Over the years, game design has calcified. If I were to pick a turning point, I might point at the SNES — a system of broadly appealing games that delivered exactly what people expected of a videogame, challenged few perceptions, and established the status quo for 2D console-style game design. Since then it’s been hard to get past the old standards — the prettied-up enhancements of Super Mario 3, The Legend of Zelda, and Metroid that added little new in terms of expression or design language, yet that refined the hell out of some proven favorites.
You could say that the SNES was the epitome of Miyamoto-styled design (even in games by other developers), and you’d have a reason for saying that. Namely, it was the Miyamoto Box: Nintendo’s reward to Miyamoto for the broad appeal of his NES catalog. Meanwhile Miyamoto’s opposing force, in Gunpei Yokoi, was rewarded for his invention of the Game Boy by having his studio removed from mainstream console development to support his brainchild. The message was clear: Miyamoto’s way was the successful one, so he would be in charge of everything important from here on.
The thing is, Miyamoto is just one voice. He had a few brilliant ideas in the mid-1980s, all born out of a particular context and in response to particular problems. And then by the turn of the ’90s he was pretty much dry. All that was left was to codify his ideas, turn them into a near law of proper design — regardless of context — and then sit back to admire his work, while new generations carefully followed his example as if manufacturing chairs or earthenware pots. A videogame was a videogame, much as a chair was a chair. It was a thing, an object, with particular qualities and laws.
Thing is, videogames aren’t things; they’re ideas.
Part nine of my ongoing culture column for Next Generation. After the popularity of my earlier article, I pitched a companion piece about companies that had lived past their remit, yet technically were still with us. On publication we lost the framing conceit and the article was split into five pieces, each spun as a simple bottled history. In turn, some of those were picked up by BusinessWeek Online. Here’s the whole thing, in context.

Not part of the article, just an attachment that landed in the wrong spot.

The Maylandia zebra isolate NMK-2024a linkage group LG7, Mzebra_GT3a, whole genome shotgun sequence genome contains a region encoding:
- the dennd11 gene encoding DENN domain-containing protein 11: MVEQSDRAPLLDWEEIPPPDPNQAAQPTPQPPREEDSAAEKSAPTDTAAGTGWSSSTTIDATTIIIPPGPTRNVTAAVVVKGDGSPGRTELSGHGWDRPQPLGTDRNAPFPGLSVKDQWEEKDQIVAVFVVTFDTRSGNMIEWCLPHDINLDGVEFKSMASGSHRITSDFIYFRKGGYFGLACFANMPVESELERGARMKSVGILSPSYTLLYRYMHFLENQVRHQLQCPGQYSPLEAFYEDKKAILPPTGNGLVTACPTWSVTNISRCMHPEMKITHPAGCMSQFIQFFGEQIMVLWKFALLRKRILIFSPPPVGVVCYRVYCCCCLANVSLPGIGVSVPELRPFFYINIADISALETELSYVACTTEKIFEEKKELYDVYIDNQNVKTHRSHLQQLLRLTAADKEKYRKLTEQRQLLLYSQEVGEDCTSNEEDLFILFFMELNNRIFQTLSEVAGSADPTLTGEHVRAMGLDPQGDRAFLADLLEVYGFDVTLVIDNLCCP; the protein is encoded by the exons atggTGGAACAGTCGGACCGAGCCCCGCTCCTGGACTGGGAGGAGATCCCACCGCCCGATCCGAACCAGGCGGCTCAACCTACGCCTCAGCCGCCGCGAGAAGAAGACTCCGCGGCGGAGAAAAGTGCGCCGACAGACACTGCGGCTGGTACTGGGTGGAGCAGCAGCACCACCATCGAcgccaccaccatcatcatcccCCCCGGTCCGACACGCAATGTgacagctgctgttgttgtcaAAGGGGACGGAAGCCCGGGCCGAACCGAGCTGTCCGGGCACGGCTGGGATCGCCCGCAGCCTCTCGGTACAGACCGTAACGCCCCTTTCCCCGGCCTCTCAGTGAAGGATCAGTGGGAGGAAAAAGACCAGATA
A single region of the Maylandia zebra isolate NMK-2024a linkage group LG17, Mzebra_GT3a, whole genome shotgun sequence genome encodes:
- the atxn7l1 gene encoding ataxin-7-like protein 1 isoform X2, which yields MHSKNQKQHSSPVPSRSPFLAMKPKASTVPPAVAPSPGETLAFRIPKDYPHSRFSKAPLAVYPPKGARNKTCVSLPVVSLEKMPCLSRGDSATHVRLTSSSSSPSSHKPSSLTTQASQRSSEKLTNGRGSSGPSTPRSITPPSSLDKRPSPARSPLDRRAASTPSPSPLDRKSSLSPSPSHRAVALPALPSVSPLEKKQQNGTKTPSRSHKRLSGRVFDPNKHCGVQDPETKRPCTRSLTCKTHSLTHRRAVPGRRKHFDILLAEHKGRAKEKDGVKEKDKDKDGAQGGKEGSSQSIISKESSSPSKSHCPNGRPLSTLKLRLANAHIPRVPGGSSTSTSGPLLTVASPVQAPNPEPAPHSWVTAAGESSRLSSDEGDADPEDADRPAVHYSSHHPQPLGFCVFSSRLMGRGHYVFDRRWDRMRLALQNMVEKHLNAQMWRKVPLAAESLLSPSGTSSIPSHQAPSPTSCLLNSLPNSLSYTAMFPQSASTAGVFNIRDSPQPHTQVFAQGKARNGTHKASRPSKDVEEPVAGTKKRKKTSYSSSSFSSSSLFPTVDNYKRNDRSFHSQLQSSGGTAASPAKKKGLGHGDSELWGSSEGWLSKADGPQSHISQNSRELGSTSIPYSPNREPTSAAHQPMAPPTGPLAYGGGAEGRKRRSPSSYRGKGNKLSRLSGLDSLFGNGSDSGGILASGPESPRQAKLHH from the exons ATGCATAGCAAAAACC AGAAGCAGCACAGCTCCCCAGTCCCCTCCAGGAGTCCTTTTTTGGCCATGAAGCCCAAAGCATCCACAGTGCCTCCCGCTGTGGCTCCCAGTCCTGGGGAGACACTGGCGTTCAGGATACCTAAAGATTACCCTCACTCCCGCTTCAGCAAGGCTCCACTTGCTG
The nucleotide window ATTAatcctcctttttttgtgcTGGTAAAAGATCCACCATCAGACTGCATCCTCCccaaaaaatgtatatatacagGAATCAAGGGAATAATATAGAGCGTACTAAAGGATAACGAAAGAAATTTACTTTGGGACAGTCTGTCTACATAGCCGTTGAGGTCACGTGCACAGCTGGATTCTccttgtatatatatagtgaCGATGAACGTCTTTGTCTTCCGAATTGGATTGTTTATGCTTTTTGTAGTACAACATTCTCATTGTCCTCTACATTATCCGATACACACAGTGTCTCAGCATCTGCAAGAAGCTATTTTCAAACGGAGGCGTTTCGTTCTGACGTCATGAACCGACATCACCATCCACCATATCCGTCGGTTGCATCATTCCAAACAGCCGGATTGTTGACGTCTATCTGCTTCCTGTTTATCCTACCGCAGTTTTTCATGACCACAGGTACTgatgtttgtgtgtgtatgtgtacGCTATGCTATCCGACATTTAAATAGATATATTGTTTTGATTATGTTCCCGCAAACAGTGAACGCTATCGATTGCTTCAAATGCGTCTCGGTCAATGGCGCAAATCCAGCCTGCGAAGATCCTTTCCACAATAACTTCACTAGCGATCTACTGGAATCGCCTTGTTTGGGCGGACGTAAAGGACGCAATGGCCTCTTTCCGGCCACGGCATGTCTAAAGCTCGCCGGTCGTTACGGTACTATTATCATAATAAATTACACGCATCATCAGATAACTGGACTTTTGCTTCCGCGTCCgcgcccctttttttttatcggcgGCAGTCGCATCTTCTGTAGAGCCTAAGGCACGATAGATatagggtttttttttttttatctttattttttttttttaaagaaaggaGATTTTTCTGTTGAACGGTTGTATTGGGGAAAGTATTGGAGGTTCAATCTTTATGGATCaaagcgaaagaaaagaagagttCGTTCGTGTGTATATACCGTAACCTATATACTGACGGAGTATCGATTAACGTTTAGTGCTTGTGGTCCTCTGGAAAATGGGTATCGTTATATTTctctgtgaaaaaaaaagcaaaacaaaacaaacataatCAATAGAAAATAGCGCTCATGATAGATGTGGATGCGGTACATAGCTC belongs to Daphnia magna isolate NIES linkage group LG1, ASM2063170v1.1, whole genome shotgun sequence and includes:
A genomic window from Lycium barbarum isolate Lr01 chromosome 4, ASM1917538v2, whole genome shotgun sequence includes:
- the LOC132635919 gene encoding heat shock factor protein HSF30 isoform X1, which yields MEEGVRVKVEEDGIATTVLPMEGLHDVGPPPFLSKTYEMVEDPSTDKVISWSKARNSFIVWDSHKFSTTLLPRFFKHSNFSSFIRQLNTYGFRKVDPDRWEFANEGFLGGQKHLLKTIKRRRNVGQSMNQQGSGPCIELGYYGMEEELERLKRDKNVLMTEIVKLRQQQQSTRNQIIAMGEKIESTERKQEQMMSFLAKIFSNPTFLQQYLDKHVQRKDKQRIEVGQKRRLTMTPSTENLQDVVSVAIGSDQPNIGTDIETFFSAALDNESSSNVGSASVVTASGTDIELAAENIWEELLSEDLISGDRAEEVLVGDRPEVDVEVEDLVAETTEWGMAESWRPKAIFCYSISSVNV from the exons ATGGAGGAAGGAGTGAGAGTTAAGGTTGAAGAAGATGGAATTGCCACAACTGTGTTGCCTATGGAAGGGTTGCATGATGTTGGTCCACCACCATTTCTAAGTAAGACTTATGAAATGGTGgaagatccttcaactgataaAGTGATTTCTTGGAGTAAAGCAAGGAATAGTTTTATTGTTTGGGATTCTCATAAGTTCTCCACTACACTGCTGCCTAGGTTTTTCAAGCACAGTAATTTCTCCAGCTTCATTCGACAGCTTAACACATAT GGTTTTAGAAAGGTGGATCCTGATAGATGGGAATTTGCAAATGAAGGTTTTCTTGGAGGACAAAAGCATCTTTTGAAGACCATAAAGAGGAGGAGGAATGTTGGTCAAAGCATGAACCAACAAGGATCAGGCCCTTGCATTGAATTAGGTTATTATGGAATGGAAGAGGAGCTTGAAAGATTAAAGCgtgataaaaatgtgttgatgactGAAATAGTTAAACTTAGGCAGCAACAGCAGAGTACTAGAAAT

A few weeks ago we published a list of five developers that made a difference, helped to shape the game industry, then, one way or another (usually at the hands of their parent companies), ceased to exist. One theme I touched on there, that I got called on by a few readers, is that although in practical terms all the listed companies were indeed defunct, several continued on in name (Atari, Sierra, and Origin), living a sort of strange afterlife as a brand detached from its body.
This was an deliberate choice; although Infogrames has been going around lately with a nametag saying “HELLO my name is Atari” – and hey, why not; it’s a good name – that doesn’t make Infogrames the historical Atari any more than the creep in the purple spandex with the bowling ball is the historical Jesus. (Not that I’m relating Infogrames to a fictional sex offender – though he is a pretty cool character.) The question arises, though – what about those companies which live on in both name and body, yet which we don’t really recognize anymore? You know who I’m talking about; the cool rebels you used to know in high school, who you see ten years later working a desk job, or in charge of a bank. You try to joke with them, and they don’t get a word you’re saying. You leave, feeling a mix of fear and relief that (as far as you know) you managed to come out of society with your personality intact.
The same thing happens in the videogame world – hey, videogames are people; all our sins are handed down. This article is a document of five great companies – that started off so well, ready to change the world – that… somehow we’ve lost, even as they trundle on through the successful afterlife of our corporate culture. And somehow that just makes us miss them all the more. Continue reading “Five That Didn’t Fall”
Part two of my ongoing culture column; originally published by Next Generation.
So Nintendo’s at the top of its game again – or near enough to clap, anyway. The DS is one of the bigger success stories in recent hardware history. People are starting to buy into the Wii hype; even Sony and Microsoft’s chiefs have gone on record with how the system impresses them. Japan is mincing no words; 73% of Famitsu readers polled expect the Wii to “win” the next “console war”, whatever that means. And these people aren’t even Nintendo’s target audience.
Satoru Iwata has done a swell job, the last couple of years, taking a company that was coasting on past success, whose reputation had devolved to schoolyard snickers – that even posted a loss for the first time in its century-plus history – and making it both vital and trendy again.
So what happened to Nintendo, anyway? How is it that gaming’s superstar was such a dud, for so many years? What’s the white elephant in the room, that everyone has taken such pains to rationalize? It is, of course, the same man credited for most of Nintendo’s success: Shigeru Miyamoto. Continue reading “The Nintendo Syndrome”